Samiksha Jaiswal (Editor)

801 (band)

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Years active  1976–1977
Associated acts  Quiet Sun, Roxy Music
Labels  Expression, Polydor
801 (band) wwwprogarchivescomprogressiverockdiscography
Past members  Brian Eno Francis Monkman Simon Phillips Lloyd Watson
Origin  England, United Kingdom (1976)
Albums  801 Live, Listen Now, Live @ Hull, Manchester, Latino
Genres  Experimental rock, Art rock, Progressive rock
Members  Phil Manzanera, Brian Eno, Simon Phillips, Bill MacCormick, Francis Monkman

801 were an English experimental rock band that were originally formed in 1976 for three live concerts by

Contents

  • Phil Manzanera (guitars, Roxy Music)
  • Brian Eno (keyboards, synthesizers, guitar, vocals and tapes, ex-Roxy Music)
  • Bill MacCormick (bass and vocals, ex-Quiet Sun, Matching Mole)
  • Francis Monkman (Fender Rhodes piano and clavinet, ex-Curved Air)
  • Simon Phillips (drums and rhythm generator)
  • Lloyd Watson (slide-guitar and vocals).
  • History

    In 1976, while Roxy Music had temporarily disbanded, 801 (also referred to as THE 801) got together as a temporary project and began rehearsing at Island Studios, Hammersmith, about three weeks before their first gig. The name of the band was taken from the Eno song "The True Wheel", which appears on his 1974 solo album Taking Tiger Mountain (By Strategy). The refrain of the song -- "We are the 801, we are the central shaft" -- reportedly came to him in a dream (although it has also been noted that "Eight Nought One" acrostically spells his name).

    801 performed three critically highly acclaimed concerts: in Norfolk, at the Reading Festival and the final concert on 3 September at London's Queen Elizabeth Hall. This last concert was recorded live and released as the album 801 Live. The music consisted of more or less mutated selections from albums by Manzanera, Eno, and Quiet Sun, plus a full-scale rearrangement of Lennon-McCartney's "Tomorrow Never Knows" and an off-the-wall excursion into The Kinks' 1964 hit "You Really Got Me".

    Released at the height of the punk rock revolution in the UK, the LP was not a major commercial success, but it sold well throughout the world, particularly because it gained rave reviews from critics, both for the superb performances by the musicians and for its groundbreaking sound quality.

    Although live albums were by then becoming increasingly sophisticated in their production—thanks to the advent of portable multi-track recorders and mobile studios—most were hampered by relatively poor sound quality. Up until this time, the standard procedure for both front-of-house mixing and live recording was to capture the sound of amplified instruments such as guitars by placing microphones in front of the amplifiers. Although many superb performances were captured, the results were still markedly inferior to studio recordings, and live recordings often suffered from a range of problems such as distortion, noise, sound "leakage" between instruments, poor separation and intrusive audience sounds.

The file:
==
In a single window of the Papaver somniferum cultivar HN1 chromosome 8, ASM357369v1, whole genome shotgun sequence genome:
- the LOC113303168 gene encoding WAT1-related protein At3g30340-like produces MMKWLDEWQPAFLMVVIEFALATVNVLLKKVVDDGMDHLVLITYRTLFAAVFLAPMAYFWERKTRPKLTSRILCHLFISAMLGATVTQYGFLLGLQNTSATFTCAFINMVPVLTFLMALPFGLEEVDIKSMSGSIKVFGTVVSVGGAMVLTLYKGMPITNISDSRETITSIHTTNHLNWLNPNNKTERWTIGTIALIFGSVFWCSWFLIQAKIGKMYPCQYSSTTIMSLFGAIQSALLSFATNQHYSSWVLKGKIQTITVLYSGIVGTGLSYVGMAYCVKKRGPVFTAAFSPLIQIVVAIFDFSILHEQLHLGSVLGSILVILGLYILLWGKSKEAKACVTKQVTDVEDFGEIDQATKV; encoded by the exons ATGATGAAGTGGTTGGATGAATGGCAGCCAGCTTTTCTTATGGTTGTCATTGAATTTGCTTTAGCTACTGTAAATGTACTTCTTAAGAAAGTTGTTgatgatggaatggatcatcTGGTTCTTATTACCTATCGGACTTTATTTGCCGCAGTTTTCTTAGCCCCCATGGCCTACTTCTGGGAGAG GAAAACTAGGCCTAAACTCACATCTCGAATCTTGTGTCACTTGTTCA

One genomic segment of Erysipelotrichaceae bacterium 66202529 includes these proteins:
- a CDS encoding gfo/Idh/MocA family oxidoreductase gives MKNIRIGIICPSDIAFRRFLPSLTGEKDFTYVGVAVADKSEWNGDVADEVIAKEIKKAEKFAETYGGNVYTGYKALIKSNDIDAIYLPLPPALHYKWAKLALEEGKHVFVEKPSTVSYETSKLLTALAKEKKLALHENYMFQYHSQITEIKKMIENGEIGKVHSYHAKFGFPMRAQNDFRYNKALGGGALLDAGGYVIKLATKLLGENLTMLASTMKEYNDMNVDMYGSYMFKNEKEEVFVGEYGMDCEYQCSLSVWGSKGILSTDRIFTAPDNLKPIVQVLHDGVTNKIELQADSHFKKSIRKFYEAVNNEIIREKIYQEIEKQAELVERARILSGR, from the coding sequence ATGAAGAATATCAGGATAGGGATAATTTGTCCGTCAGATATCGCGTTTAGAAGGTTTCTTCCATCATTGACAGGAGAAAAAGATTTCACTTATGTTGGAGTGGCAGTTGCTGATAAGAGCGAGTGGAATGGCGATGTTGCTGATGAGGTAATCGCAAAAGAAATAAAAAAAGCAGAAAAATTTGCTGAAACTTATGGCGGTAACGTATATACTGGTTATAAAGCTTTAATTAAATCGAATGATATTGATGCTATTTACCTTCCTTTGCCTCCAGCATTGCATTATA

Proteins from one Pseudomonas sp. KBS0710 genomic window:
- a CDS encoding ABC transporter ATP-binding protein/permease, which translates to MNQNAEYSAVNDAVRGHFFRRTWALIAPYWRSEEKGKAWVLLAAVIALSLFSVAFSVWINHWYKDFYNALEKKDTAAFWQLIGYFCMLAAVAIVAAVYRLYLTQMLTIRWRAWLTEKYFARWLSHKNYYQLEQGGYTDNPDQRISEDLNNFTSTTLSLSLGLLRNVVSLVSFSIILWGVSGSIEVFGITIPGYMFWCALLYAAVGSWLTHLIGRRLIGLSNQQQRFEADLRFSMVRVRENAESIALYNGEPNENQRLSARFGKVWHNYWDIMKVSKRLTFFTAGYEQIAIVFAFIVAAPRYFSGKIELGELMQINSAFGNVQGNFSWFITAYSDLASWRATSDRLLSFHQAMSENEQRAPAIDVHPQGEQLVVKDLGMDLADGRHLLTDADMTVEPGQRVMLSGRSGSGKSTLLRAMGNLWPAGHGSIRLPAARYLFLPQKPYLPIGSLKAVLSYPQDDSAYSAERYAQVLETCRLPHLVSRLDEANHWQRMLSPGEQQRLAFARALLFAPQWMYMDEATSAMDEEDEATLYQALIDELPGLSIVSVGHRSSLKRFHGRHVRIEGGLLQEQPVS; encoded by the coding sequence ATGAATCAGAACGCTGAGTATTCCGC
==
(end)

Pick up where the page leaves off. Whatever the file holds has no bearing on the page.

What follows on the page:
801 Live set new standards for live recordings because it was one of the first live LPs in which all outputs from the vocal microphones, guitar amps and others instruments (except the drums) were fed directly to the mobile studio mixing desk, rather than being recorded via microphones and/or signals fed out the front-of-house PA mixer. This so-called "Direct Injection" (DI) method had been used for years in the studio but this was one of the first instances of the method being successfully used to record a live album.

    801 Live became a significant cult success in many countries, notably in Australia, where it was heavily promoted by the ABC's new 24-hour rock station Double Jay (2JJ), which had opened in January 1975. Although based in Sydney, the station could be heard widely around New South Wales and was relayed nationally after midnight via the ABC's national AM network. It is notable that 801 Live received virtually no commercial radio airplay, it had no music video to promote it, and it was originally not even locally released in Australia. Despite this, the album became the highest-selling import album of the year in Australia in 1976 and demand for it as an import item eventually forced the Australian distributors to release it locally.

    In 1977, hoping to capitalise on the success of 801 Live, a revised line-up of the band (now officially billed as "Phil Manzanera/801") recorded and released Listen Now. This was a studio album with additional collaborating musicians including Tim Finn of Split Enz, but without Lloyd Watson.

    In late 1977, 801 reformed as another live group around Manzanera and MacCormick for a promotion tour for the album Listen Now. Their concert at Manchester University was finally released as the album 801 Manchester in 1997.

    Studio album

  • Listen Now (1977)
  • Live albums

  • 801 Live (1976)
  • 801 Manchester (1997) (recorded 1977)
  • 801 Latino (2001) (recorded 1976)
  • Live at Hull (2001) (recorded 1977)
  • Songs

    TNK801 Live · 1976
    East of Asteroid801 Live · 1976
    Third Uncle801 Live · 1976

    References

    801 (band) Wikipedia


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